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Devon Glenn

Devon Glenn is the editor of SocialTimes. She wrote about arts and entertainment at the Los Angeles Times and the Orange County Register before moving to New York in 2008, where she covered the emerging startups scene for mediabistro and the now-defunct mobile magazine u+me. At SocialTimes, she combines both worlds in her coverage of social media news and trends for creators, curators, and everyone who deals with content. Devon has shared her expertise in social media with numerous outlets including WSJ's The Daily Wrap, BBC's The Strand, and People StyleWatch. She lives somewhere between Brooklyn and the weird part of YouTube. You can reach her by email at

How Self-Published Authors Found Success by Staying Local

Self-published authors don’t have to sell millions of books to be successful.

By covering topics of local interest and cultivating a readership that’s close to home, they can handle their own marketing and distribution – and maybe even quit their 9-to-5s.

Below, we’ve interviewed two authors in the New York City area who have made it work.

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A Storied Startup

There’s no better vocabulary-building exercise than reading, and entrepreneurs Gennady Pritsker and Ilya Lyashevsky have found a way to unite fiction with technology to help students ace the SAT’s and writers use their words.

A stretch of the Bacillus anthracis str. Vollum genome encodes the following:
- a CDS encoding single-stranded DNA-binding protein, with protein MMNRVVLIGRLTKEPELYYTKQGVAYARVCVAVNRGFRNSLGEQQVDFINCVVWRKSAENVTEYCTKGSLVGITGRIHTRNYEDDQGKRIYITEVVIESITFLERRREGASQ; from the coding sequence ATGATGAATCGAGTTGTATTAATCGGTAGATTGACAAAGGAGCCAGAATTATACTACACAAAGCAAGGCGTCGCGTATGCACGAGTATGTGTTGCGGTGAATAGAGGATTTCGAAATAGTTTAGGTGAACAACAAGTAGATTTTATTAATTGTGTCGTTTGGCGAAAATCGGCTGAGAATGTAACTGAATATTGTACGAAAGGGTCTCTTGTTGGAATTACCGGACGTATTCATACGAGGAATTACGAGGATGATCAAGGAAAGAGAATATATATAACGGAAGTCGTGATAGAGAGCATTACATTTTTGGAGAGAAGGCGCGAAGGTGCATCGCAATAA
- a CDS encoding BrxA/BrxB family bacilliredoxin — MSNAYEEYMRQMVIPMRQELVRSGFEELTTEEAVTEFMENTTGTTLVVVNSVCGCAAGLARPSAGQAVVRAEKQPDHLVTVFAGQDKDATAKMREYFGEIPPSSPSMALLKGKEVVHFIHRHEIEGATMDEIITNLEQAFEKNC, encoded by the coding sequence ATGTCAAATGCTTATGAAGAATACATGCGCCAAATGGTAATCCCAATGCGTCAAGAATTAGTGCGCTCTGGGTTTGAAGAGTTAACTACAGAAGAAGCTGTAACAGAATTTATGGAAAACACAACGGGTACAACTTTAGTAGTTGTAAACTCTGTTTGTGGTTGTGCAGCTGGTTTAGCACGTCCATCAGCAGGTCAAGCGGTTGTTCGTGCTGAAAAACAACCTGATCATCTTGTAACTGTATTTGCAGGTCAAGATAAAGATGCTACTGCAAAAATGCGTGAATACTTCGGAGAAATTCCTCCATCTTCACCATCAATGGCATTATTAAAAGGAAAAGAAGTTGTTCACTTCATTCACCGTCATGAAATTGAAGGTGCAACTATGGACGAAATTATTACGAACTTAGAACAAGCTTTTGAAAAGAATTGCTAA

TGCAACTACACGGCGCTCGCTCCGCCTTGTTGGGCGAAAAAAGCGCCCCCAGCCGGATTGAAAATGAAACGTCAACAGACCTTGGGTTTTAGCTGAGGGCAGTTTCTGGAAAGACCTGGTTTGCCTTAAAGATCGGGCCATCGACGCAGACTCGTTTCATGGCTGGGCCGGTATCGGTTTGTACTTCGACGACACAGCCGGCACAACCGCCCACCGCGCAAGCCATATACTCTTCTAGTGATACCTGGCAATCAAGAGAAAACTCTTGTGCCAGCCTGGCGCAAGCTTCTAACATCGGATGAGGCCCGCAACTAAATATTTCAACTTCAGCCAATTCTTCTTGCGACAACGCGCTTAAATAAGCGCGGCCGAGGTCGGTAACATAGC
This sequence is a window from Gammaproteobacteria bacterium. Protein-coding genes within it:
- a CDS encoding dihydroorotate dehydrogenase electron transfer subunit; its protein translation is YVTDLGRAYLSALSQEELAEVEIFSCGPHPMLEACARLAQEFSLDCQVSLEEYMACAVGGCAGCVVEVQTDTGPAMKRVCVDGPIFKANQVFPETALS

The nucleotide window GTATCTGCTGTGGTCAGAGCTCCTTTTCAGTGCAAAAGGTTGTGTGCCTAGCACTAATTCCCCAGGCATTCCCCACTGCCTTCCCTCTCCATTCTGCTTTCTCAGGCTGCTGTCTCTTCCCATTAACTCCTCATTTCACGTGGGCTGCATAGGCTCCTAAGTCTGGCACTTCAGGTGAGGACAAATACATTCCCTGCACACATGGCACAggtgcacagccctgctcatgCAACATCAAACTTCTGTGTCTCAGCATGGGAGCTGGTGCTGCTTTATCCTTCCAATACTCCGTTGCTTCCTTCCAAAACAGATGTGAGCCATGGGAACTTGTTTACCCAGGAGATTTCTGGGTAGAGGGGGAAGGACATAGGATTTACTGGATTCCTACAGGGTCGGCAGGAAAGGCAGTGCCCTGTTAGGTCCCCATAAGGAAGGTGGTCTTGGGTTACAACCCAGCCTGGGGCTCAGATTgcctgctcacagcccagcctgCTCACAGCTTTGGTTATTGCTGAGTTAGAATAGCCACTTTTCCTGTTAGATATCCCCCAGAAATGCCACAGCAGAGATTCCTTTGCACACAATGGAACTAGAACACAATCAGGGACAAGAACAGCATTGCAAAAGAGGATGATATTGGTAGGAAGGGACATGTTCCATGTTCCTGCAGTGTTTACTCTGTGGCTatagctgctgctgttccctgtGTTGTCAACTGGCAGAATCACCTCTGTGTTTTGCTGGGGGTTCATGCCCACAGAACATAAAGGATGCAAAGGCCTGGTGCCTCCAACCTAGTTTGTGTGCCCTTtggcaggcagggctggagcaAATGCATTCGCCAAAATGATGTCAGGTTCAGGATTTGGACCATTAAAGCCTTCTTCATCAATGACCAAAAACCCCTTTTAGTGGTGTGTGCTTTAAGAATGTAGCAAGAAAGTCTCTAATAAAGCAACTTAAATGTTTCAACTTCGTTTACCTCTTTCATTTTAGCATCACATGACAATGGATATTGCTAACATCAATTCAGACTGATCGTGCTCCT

Storied is an educational and literary application created in New York by Pritsker and Lyashevsky’s company,  Good to Know.  mbStartups recently caught up with the founders to find out how the app  works and how the company is using Kickstarter to take the project to the next level, as well as what’s in it for short fiction writers.

Pritsker and Lyashevsky have taken the 750 words most commonly used in the vocabulary portion of the SAT’s and put them into several short stories that use the words in context. Each story is followed by a quiz that lets the readers know which words they need to see again before the big test.  The words appear in several stories throughout the application to present the material more than once without resorting to flash cards.

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What was Rainforest Café Owner Steven Schussler’s Secret to Raising Capital? Insanity.

If you want to raise capital for your business, telling an investor that your new venture is weird, expensive to build, and that you’re not sure the health department will go for it is not the best approach.  And yet that’s exactly how Steven Schussler, CEO of Schussler Creative, Inc. managed to raise funds for the Rainforest Café, a jungle-themed restaurant chain with 45 locations all over the world.

Schussler appeared at last week’s Perfect Business Summit in Las Vegas to promote his new book, It’s A Jungle In There: Inspiring Lessons, Hard-Won Insights, and Other Acts of Entrepreneurial Daring.  In an interview with DocStock founder Jason Azar, Steven Schussler revealed that his biggest step in building his dream was to build a relationship with his investor Lyle Burman, albeit a dysfunctional one.

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